16 Canadian books make longlist for €100K International DUBLIN Literary Award
Sixteen Canadian books are among 150 titles nominated for the 2018 International DUBLIN Literary Award, an annual €100,000 ($149,260 Cdn) prize given to a work of fiction published in English.
Libraries around the world nominated books to create the longlist, which includes authors from 40 countries. Libraries in Calgary, Halifax, Montreal, Ottawa, Saint John, St. John's, Sydney, Toronto, Vancouver and Winnipeg were among those that participated.
Madeleine Thien is on the longlist for Do Not Say We Have Nothing, a novel that follows two generations of a family living through Mao's Cultural Revolution, and later, the Tiananmen Square protests of 1989. The book won the 2016 Scotiabank Giller Prize, the 2016 Governor General's Literary Award for fiction and was a finalist for the Man Booker Prize.
Katherena Vermette is longlisted for her debut novel, The Break. Defended by Candy Palmater on Canada Reads 2017, the book unravels in the aftermath of a violent crime and is narrated by the residents of a Winnipeg neighbourhood.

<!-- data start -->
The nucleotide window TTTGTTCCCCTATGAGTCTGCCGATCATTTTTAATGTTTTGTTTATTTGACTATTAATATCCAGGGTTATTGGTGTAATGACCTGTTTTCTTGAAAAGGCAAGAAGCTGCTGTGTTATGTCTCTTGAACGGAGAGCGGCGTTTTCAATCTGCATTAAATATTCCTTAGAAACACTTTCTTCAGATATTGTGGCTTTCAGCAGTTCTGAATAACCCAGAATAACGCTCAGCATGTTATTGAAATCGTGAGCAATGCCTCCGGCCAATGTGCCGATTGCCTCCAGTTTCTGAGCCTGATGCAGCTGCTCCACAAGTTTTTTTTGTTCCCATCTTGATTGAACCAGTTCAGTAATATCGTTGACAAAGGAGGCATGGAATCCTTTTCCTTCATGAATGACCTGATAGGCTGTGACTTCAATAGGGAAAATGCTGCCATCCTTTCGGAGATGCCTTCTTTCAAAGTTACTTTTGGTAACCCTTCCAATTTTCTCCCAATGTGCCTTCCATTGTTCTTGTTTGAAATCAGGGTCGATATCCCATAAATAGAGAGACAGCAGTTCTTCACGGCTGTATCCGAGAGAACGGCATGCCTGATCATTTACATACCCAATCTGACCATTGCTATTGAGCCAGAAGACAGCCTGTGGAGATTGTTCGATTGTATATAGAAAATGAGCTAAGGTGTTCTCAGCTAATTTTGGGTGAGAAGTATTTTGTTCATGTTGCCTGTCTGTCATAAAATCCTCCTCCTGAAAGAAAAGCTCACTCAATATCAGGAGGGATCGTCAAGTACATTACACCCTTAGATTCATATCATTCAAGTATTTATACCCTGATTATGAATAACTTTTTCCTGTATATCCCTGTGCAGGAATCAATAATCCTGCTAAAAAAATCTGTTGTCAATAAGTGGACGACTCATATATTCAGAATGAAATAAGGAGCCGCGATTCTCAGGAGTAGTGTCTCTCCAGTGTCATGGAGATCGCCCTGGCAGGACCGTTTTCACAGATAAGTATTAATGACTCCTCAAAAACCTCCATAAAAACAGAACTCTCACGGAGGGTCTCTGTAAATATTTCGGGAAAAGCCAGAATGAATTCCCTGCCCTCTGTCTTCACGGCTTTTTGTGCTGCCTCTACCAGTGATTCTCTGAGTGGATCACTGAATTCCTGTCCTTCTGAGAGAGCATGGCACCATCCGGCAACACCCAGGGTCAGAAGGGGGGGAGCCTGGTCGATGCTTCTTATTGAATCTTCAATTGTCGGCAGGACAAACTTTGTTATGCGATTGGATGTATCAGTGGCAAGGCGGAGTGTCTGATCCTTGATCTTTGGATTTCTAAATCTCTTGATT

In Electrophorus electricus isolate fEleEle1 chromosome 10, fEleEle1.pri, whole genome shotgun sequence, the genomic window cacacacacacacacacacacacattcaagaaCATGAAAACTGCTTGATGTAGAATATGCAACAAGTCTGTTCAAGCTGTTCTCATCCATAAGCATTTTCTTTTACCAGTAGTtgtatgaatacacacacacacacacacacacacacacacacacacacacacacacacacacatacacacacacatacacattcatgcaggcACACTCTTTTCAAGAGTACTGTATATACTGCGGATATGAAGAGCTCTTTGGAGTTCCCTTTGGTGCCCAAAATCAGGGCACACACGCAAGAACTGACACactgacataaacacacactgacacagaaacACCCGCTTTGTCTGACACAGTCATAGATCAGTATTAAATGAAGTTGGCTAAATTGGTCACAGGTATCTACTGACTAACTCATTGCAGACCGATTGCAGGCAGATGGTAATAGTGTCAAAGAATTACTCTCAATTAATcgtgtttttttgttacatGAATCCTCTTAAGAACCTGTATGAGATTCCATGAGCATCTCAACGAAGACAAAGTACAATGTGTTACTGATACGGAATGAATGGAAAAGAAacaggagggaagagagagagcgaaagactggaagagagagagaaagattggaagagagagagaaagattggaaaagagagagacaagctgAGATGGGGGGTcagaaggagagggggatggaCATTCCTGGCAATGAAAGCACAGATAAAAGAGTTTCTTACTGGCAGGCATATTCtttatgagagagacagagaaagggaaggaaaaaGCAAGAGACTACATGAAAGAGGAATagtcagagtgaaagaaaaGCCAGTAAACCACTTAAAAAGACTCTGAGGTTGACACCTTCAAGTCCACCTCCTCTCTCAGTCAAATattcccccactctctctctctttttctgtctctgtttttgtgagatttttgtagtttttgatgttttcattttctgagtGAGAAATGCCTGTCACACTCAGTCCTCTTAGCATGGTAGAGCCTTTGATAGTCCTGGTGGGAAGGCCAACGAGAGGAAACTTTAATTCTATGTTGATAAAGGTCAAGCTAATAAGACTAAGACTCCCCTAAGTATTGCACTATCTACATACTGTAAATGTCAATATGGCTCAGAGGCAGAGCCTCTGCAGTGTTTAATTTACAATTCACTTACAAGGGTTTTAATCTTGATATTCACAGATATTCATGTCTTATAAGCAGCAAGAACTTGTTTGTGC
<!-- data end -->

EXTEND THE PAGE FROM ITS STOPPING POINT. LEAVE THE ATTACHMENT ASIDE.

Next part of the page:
Rachel Cusk's Transit is also on the longlist. Currently up for the 2017 Scotiabank Giller Prize, Transit follows a writer in the midst of rebuilding her life after a divorce.
The other Canadian books on the longlist are:
- 13 Ways of Looking at a Fat Girl by Mona Awad
- The Wonder by Emma Donoghue
- The Island of Books by Dominique Fortier, translated by Rhonda Mullins
- This Marlowe by Michelle Butler Hallett
- The Parcel by Anosh Irani
- The Conjoined by Jen Sookfong Lee
- The Party Wall by Catherine Leroux, translated by Lazer Lederhendler
- Niagara Motel by Ashley Little
- Flannery by Lisa Moore
- By Gaslight by Steven Price
- Today I Learned It Was You by Edward Riche
- The Last Half of the Year by Paul Rowe
- All That Man Is by David Szalay
The shortlist will be published April 2018, with the winner announcement following on June 13, 2018. The jury includes Vona Groarke, Xiaolu Guo, Nicky Harman, Mpalive Msiska, Courttia Newland and Eugene R. Sullivan.
The 2017 winner was José Eduardo Agualusa for A General Theory of Oblivion, translated from Portuguese by Daniel Hahn.
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